Dental sealants from pediatric dentist fell out

By May 25, 2018 July 21st, 2018 Pediatric Dentist
Sealants Pediatric Dentist

My 9 yr old son sees our pediatric dentist every 6 months for checkups. In April, the dentist insisted that my son get sealants for his teeth. The dentist said that they give kids nitrous for the procedure, although I thought it wasn’t necessary because my son loves going to the dentist. I had to pay out of pocket for the nitrous because my insurance doesn’t cover it.  Now the dentist says my son needs 3 of the 8 sealants replaced because they came off. She says that my son must have been eating something sticky like candied apples or taffy for the sealants to come out. My son has never eaten candied apples or taffy. My kids are only allowed to have sweets on the weekend, and I bake them. The dentist’s office expects me to pay for the new sealants. I didn’t ask, but I suppose they are going to insist on using nitrous again. I feel like finding another pediatric dentist, but I am wondering if there is a certain way I should handle this. What do you suggest? – Teri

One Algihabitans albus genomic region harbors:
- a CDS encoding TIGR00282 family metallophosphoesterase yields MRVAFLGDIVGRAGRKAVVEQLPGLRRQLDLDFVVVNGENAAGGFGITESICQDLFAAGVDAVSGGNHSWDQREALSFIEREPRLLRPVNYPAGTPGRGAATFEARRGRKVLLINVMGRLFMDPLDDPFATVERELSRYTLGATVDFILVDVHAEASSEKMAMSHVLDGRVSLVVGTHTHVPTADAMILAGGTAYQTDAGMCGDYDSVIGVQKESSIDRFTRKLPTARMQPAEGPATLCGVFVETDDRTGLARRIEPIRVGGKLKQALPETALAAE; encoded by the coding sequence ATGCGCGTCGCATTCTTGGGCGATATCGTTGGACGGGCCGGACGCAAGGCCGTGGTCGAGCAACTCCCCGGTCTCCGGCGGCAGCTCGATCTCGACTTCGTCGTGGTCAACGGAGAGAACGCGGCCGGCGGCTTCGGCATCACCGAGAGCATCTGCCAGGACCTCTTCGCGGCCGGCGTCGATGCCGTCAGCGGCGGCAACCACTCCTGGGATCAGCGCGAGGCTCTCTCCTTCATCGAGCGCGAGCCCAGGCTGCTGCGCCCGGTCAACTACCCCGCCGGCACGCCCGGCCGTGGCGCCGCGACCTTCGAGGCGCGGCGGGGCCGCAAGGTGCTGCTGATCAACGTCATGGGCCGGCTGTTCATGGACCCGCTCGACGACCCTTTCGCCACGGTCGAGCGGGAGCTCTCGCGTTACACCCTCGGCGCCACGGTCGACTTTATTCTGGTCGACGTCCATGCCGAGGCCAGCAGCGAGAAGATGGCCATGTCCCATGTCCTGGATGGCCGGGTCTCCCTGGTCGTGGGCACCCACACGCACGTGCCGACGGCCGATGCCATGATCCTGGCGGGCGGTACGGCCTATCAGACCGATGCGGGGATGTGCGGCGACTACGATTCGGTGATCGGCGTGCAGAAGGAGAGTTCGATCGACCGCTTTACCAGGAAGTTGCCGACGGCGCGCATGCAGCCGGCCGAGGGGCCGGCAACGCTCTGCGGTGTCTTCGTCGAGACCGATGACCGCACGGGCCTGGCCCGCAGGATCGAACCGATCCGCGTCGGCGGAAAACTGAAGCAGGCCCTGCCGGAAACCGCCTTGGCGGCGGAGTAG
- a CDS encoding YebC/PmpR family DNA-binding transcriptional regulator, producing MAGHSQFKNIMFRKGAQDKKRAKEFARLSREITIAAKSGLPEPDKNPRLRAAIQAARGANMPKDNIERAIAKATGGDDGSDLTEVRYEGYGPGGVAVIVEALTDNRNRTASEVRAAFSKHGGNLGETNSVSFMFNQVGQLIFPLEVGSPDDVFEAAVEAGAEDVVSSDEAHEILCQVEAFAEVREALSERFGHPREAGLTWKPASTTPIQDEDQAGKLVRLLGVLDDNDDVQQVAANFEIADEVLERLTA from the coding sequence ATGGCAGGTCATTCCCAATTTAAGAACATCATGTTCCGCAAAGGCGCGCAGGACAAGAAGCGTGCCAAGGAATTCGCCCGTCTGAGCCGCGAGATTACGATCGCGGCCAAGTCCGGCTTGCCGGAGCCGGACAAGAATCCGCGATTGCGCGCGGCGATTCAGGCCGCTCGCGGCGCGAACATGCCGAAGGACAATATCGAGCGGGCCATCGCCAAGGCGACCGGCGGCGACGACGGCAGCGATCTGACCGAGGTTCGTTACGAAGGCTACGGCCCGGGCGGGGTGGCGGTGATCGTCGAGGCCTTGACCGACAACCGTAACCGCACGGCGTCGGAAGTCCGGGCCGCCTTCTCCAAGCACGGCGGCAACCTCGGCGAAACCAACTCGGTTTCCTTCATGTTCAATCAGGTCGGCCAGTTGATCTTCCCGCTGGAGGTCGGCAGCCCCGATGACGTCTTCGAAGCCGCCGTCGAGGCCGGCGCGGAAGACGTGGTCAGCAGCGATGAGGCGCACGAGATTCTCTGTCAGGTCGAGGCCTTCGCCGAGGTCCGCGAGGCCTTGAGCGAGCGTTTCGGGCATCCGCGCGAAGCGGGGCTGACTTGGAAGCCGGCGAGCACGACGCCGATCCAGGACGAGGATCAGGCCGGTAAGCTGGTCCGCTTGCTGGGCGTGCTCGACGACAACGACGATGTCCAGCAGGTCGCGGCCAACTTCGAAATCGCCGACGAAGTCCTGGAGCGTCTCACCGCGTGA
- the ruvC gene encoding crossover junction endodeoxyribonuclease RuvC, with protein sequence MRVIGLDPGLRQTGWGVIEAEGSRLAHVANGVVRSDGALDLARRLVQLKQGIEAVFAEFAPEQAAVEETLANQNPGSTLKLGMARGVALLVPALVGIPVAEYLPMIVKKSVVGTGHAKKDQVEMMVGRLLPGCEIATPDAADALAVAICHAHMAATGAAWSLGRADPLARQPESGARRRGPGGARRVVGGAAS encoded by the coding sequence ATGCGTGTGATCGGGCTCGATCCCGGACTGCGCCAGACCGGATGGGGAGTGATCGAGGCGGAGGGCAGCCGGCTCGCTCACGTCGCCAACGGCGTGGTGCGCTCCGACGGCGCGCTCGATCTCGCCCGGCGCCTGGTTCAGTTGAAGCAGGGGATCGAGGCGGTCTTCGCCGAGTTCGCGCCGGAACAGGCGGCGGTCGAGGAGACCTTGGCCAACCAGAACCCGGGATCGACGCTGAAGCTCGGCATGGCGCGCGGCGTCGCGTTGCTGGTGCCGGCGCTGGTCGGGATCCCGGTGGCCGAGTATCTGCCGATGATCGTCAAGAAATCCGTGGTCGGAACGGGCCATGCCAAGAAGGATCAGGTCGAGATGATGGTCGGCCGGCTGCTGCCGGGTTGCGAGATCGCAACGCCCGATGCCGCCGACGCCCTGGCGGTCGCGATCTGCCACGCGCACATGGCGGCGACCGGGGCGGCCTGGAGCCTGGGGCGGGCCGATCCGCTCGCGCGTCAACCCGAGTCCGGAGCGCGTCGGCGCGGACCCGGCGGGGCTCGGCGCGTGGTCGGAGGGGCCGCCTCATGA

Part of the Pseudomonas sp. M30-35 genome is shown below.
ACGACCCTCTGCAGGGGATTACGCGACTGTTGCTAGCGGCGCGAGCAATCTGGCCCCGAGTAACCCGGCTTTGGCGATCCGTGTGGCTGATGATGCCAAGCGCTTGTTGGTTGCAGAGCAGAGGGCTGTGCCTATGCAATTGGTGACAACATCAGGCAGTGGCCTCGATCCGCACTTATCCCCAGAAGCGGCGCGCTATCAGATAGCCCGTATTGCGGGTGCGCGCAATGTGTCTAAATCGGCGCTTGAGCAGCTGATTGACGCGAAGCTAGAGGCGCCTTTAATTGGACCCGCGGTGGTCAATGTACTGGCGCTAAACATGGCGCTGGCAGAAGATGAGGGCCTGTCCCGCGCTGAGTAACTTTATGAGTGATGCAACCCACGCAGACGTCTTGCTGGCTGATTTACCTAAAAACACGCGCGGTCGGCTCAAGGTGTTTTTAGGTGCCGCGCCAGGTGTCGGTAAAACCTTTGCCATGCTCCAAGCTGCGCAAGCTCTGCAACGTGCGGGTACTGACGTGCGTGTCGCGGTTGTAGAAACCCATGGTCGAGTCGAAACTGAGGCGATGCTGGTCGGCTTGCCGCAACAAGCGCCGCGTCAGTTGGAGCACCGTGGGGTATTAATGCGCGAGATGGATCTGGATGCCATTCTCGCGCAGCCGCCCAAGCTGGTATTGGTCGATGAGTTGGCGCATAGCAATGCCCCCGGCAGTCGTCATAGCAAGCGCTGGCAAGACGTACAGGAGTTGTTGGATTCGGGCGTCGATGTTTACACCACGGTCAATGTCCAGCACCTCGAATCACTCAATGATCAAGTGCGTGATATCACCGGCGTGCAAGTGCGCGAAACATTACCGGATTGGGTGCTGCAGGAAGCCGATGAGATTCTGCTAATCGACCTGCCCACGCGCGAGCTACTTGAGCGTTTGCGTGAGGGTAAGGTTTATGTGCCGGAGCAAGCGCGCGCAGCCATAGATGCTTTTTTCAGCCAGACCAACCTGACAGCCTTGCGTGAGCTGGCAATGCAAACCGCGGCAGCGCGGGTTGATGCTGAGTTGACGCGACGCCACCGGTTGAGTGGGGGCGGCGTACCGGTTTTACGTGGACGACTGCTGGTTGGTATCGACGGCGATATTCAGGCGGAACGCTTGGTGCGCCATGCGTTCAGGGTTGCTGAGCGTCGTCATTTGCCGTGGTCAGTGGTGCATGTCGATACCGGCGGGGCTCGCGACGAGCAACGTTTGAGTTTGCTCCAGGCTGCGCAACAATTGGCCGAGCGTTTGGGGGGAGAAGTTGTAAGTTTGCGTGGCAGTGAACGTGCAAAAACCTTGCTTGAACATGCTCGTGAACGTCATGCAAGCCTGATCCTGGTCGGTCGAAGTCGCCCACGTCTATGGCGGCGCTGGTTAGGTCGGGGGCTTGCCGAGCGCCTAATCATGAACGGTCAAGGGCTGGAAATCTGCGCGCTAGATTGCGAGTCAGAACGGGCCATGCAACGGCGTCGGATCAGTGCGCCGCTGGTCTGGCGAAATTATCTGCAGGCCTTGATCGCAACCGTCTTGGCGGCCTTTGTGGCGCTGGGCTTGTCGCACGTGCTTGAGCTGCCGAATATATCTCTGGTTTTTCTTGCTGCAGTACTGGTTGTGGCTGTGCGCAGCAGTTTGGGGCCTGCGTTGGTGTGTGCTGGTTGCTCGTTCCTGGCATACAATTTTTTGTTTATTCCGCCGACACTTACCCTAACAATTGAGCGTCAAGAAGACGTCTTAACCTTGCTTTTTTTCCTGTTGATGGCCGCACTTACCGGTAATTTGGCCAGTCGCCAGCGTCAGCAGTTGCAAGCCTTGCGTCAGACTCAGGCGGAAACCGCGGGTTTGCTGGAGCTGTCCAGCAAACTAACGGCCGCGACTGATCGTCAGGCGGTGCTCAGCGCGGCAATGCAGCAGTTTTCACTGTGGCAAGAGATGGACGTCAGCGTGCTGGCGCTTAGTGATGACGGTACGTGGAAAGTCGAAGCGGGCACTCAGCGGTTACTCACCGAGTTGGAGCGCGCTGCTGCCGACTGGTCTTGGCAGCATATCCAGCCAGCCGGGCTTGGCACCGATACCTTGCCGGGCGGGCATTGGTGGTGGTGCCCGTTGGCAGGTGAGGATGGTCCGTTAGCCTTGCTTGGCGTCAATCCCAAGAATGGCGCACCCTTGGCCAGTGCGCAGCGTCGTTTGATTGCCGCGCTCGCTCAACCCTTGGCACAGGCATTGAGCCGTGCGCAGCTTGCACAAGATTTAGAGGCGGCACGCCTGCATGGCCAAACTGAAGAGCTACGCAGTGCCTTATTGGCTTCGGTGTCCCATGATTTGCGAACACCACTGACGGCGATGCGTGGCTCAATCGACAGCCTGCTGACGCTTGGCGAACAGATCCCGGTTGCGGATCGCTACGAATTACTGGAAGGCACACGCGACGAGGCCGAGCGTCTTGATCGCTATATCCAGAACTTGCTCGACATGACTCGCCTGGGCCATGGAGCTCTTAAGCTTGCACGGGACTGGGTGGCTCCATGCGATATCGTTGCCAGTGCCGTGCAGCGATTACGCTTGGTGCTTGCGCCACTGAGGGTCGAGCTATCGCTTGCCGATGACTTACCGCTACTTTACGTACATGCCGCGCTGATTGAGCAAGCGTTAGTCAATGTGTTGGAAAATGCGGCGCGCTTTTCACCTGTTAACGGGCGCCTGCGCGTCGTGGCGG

Teri – Your son’s pediatric dentist likely used sealants because they are very effective in preventing tooth decay. Children in your son’s age range are usually able to brush and floss on their own, but they often miss brushing in deep crevices. Dentists recommend sealants to protect permanent teeth from decay.

When a pediatric dentist properly applies sealants, they can last ten years or more. If your son’s sealants have fallen out already, there might be a problem with the way they were placed. You have already mentioned that you don’t allow your children to eat sweet, sticky foods, so that issue isn’t the cause of the issue.

Options for Replacing Dental Sealants from the Pediatric Dentist

  • We recommend that you speak with the office manager at your son’s pediatric dentist and ask if the sealants can be replaced at no charge.
  • You can also request that the sealants be replaced without sedating your son with nitrous oxide, given your son’s good track record of cooperation with the dentist. If the office manager seems unwilling to honor your request, you can ask to speak directly to the dentist.
  • As a last resort, consider getting a second opinion from another pediatric dentist.

 

This post is sponsored by the pediatric dentists at Naperville Dental Specialists.